Bum's Rush

In the gentrifying mountain village of Telluride, a band of local adventure addicts is preaching the gospel of neo-hippie purity in an upstart 'zine called Mountainfreak. Can these goddess-worshipping ski bums stay true to their vert' and manage to run a business at the same time?

May 1, 2000
Outside Magazine

Telluride attracts the Hilary Whites and Mark Steeles of the world for many of the same reasons that Aspen and Vail and Steamboat and Tahoe and Santa Cruz and the North Shore of Oahu—in their recreational frontier periods—attracted people before it. An overwhelming natural beauty, a this-isn't-home exoticism, a chance to ski or surf or climb or whatever in the big leagues, and perhaps most important, a chance to do these things in a congenial social setting and in relative comfort. It is a chance to make a living while dreaming full-bore.

Telluride—elevation 8,750 feet, 300 days of sun a year, surrounded by the ferociously dramatic San Juan Mountains—is a lovely place. (One guy in a restaurant told me that Telluride makes Aspen look like something out of The Blair Witch Project.) Twenty blocks long and five blocks wide, it is fastened to the mumpy floor of a deep gouge whose walls are so abrupt—like the fuselage of a paper airplane—that the sun falls to the bottom in shards. Telluride was a mining village in the late 1800s. Now most of the town's 1,200 full-time residents (not including the Hollywood types who flock here each winter) earn their paychecks from tourist-related businesses.

The skiing is immediate and world-class; one lift and one gondola terminate three blocks south of Colorado Avenue, which everyone calls Main. The backcountry skiing is even better. During the spring, summer, and fall, young and healthy women blade along the town's paved trails, pushing before them expensive, large-wheeled contraptions in which sit small, towheaded children. Here and there a jogger. Above, the odd paraglider. On the sidewalk benches, sitters, coffee-sippers. Birds call. The occasional whine of a table saw, bam of a hammer. Soft, earnest strains of a guitar-and-banjo duo practicing for future gigs in one of the abundant and tastefully designed nonfranchise eateries.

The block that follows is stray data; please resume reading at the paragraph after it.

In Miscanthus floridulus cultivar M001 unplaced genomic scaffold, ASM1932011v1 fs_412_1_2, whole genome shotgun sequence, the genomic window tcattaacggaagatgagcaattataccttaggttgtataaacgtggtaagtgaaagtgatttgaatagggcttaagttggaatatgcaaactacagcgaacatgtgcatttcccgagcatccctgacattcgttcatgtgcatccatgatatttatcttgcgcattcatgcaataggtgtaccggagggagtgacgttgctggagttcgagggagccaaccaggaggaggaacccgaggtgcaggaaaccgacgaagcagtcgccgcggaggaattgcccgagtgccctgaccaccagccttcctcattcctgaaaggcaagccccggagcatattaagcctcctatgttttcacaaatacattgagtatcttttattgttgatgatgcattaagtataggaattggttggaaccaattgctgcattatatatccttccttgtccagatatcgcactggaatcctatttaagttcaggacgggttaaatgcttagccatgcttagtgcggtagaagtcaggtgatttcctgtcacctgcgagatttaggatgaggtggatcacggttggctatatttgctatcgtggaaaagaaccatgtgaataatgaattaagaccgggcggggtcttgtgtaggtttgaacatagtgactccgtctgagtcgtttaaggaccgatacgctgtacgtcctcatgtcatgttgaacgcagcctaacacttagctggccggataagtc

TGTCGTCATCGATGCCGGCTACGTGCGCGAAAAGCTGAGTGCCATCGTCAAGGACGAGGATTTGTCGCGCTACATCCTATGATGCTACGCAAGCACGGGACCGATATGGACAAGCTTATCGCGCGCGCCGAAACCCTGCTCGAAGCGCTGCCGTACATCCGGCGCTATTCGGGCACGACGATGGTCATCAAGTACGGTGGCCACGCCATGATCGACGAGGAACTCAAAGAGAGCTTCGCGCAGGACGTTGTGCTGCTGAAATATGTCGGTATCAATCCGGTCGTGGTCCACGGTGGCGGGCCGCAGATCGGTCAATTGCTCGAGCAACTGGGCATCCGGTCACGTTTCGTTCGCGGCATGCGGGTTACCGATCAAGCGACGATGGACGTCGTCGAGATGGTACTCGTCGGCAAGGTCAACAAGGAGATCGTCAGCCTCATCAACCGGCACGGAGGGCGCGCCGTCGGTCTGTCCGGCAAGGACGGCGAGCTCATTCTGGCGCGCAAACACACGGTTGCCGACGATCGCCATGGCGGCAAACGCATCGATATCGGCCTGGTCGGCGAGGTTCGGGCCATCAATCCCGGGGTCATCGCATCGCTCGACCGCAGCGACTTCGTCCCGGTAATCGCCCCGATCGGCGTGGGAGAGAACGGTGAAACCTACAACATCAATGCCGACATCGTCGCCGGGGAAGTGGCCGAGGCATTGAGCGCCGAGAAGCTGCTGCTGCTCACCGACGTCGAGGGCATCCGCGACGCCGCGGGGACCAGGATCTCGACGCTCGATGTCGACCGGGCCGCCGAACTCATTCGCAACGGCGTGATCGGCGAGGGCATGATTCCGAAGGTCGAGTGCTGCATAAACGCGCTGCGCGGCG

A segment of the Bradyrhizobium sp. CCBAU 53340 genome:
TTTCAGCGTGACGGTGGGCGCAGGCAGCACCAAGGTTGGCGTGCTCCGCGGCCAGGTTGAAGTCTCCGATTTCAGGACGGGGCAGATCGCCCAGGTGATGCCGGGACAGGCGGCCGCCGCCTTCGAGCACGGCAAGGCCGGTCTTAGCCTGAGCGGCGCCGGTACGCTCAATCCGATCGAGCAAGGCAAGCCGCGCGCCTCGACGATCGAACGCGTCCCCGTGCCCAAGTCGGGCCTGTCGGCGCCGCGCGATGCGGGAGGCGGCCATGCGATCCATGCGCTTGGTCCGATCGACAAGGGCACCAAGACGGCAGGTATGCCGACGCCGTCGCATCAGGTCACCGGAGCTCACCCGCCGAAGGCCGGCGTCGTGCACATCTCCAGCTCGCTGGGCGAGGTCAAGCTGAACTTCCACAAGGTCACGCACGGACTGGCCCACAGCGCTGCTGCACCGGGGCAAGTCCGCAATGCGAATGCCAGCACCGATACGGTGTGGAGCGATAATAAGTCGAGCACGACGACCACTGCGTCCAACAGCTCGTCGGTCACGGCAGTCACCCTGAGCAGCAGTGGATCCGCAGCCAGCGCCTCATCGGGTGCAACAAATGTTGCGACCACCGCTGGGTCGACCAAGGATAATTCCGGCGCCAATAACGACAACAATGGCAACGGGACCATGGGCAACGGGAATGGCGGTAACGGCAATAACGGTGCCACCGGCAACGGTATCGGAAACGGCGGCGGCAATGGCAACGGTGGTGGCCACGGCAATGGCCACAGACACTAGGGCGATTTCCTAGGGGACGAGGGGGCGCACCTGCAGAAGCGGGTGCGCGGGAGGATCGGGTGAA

This is not to say, however, that Telluride is Edenic. It counts itself as having more worries than you've had hot meals: the looming expansion, à la Vail, of its ski area; subdivisions and developments, both accomplished and planned, besieging the town like so many outlying armies; a mind-boggling shortage of affordable housing; the displacement of the middle-class many by the unfathomably wealthy few; the daily bumper-to-bumper flow of tradesmen in and out of town, to and from less heavenly places like Placerville, Ridgway, Norwood, Ouray, and Montrose—effectively worker dormitories for Telluride.

Further, Telluride has, to the consternation of many of its residents, turned itself into an exhausting yearlong carnival. It is home to an independent film festival, a mountain-film festival, a plain-old-film film festival, a bluegrass festival, a blues festival, a chamber music festival, a jazz festival, and a playwriting festival. The Joffrey Ballet is scheduled to drop by this year for a few weekends. Things have gotten so darn festive in Telluride that locals have created the Nothing Festival, which the Daily Planet calls "a time of respite that locals cherish."

Telluride at times feels like a confused, though not especially imaginative, mess. It touts its small-town charm; it brags on its big-city performing arts. It prides itself on its isolation; it assures potential visitors of its accessibility. It promotes its splendid slopes; it promotes a multitude of nongravity winter attractions. It wants to be a jock; it wants to be an artist. It is tolerant; it wants its local characters to behave themselves. It needs more infrastructure; it lauds stasis. It will not fawn; it needs to be loved.

This multipolarity ironically engenders monochronism. It is as if all the ingredients of the Telluride stew—bluegrass and blues, mellowness and orneriness, ballet and snowboarding, urbanism and rurality, normality and freakishness—cancel one another out. It has become a cowboy-hatted, dreadlocked emcee-in-a-tuxedo entertaining an endless parade of random, yearning exotics.

In other words, a perfect place to try to bring a magazine such as Mountainfreak to life—for a second time.